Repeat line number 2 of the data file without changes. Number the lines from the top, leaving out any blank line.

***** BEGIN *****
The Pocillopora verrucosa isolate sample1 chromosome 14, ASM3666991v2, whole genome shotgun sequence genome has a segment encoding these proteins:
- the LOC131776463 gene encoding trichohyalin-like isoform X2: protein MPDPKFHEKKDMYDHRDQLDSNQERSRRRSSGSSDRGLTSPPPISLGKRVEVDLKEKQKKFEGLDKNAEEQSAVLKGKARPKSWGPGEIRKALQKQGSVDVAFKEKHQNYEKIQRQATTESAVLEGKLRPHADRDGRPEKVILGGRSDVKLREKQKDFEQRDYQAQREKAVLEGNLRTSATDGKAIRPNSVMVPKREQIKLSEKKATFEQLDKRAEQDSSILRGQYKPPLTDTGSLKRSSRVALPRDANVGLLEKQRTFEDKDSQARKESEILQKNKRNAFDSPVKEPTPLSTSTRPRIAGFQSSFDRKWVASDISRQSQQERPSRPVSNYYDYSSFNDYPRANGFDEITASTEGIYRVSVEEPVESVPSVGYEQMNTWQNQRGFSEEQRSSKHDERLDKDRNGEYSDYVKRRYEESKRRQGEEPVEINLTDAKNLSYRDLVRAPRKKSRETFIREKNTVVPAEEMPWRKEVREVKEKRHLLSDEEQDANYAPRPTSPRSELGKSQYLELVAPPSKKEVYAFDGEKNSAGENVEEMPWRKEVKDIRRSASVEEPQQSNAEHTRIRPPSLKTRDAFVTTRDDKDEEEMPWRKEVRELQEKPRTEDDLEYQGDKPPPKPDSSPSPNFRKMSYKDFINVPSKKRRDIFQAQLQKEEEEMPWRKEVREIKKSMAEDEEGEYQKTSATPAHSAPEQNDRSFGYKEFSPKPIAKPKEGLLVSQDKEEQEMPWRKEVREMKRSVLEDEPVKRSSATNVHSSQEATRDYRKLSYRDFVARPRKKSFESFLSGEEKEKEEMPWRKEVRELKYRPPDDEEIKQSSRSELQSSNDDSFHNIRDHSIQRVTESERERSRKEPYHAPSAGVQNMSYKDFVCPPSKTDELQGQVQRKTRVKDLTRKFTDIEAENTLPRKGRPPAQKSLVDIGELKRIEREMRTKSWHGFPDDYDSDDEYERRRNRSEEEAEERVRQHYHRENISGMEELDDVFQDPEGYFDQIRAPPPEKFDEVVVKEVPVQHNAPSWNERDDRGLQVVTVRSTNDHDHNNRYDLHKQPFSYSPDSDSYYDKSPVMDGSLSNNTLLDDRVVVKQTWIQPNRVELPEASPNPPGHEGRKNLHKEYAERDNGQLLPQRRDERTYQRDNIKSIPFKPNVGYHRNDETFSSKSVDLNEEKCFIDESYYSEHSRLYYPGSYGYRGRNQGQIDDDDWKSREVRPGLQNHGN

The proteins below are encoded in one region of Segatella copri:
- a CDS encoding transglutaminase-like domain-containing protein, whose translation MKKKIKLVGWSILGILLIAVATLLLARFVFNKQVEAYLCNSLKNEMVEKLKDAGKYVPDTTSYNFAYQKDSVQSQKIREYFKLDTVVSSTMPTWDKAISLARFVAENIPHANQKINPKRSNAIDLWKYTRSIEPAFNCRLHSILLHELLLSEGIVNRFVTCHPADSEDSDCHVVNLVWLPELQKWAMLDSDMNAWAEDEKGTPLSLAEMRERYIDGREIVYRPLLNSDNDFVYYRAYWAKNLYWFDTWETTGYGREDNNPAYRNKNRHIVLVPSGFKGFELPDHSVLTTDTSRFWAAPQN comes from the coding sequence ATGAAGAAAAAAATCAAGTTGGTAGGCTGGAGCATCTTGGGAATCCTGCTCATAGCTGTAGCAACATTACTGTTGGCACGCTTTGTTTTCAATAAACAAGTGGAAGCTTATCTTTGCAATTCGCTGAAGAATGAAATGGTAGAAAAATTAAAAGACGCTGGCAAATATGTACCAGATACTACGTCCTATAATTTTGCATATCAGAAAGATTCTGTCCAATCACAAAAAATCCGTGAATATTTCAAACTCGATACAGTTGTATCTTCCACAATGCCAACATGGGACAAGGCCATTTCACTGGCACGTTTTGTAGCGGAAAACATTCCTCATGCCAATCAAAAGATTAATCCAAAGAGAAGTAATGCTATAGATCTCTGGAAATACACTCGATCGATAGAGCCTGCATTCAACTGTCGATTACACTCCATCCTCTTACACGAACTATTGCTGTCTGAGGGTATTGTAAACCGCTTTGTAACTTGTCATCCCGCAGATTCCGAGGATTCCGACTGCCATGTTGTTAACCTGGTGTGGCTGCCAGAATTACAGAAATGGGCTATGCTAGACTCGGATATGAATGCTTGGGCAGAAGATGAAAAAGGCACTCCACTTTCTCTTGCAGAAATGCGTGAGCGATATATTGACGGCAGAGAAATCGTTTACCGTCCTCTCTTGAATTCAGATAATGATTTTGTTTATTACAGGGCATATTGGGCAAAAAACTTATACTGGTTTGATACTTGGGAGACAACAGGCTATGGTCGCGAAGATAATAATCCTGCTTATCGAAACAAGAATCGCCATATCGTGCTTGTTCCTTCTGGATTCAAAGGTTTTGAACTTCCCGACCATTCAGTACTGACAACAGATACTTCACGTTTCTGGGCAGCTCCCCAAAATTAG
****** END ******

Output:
- the LOC131776463 gene encoding trichohyalin-like isoform X2: protein MPDPKFHEKKDMYDHRDQLDSNQERSRRRSSGSSDRGLTSPPPISLGKRVEVDLKEKQKKFEGLDKNAEEQSAVLKGKARPKSWGPGEIRKALQKQGSVDVAFKEKHQNYEKIQRQATTESAVLEGKLRPHADRDGRPEKVILGGRSDVKLREKQKDFEQRDYQAQREKAVLEGNLRTSATDGKAIRPNSVMVPKREQIKLSEKKATFEQLDKRAEQDSSILRGQYKPPLTDTGSLKRSSRVALPRDANVGLLEKQRTFEDKDSQARKESEILQKNKRNAFDSPVKEPTPLSTSTRPRIAGFQSSFDRKWVASDISRQSQQERPSRPVSNYYDYSSFNDYPRANGFDEITASTEGIYRVSVEEPVESVPSVGYEQMNTWQNQRGFSEEQRSSKHDERLDKDRNGEYSDYVKRRYEESKRRQGEEPVEINLTDAKNLSYRDLVRAPRKKSRETFIREKNTVVPAEEMPWRKEVREVKEKRHLLSDEEQDANYAPRPTSPRSELGKSQYLELVAPPSKKEVYAFDGEKNSAGENVEEMPWRKEVKDIRRSASVEEPQQSNAEHTRIRPPSLKTRDAFVTTRDDKDEEEMPWRKEVRELQEKPRTEDDLEYQGDKPPPKPDSSPSPNFRKMSYKDFINVPSKKRRDIFQAQLQKEEEEMPWRKEVREIKKSMAEDEEGEYQKTSATPAHSAPEQNDRSFGYKEFSPKPIAKPKEGLLVSQDKEEQEMPWRKEVREMKRSVLEDEPVKRSSATNVHSSQEATRDYRKLSYRDFVARPRKKSFESFLSGEEKEKEEMPWRKEVRELKYRPPDDEEIKQSSRSELQSSNDDSFHNIRDHSIQRVTESERERSRKEPYHAPSAGVQNMSYKDFVCPPSKTDELQGQVQRKTRVKDLTRKFTDIEAENTLPRKGRPPAQKSLVDIGELKRIEREMRTKSWHGFPDDYDSDDEYERRRNRSEEEAEERVRQHYHRENISGMEELDDVFQDPEGYFDQIRAPPPEKFDEVVVKEVPVQHNAPSWNERDDRGLQVVTVRSTNDHDHNNRYDLHKQPFSYSPDSDSYYDKSPVMDGSLSNNTLLDDRVVVKQTWIQPNRVELPEASPNPPGHEGRKNLHKEYAERDNGQLLPQRRDERTYQRDNIKSIPFKPNVGYHRNDETFSSKSVDLNEEKCFIDESYYSEHSRLYYPGSYGYRGRNQGQIDDDDWKSREVRPGLQNHGN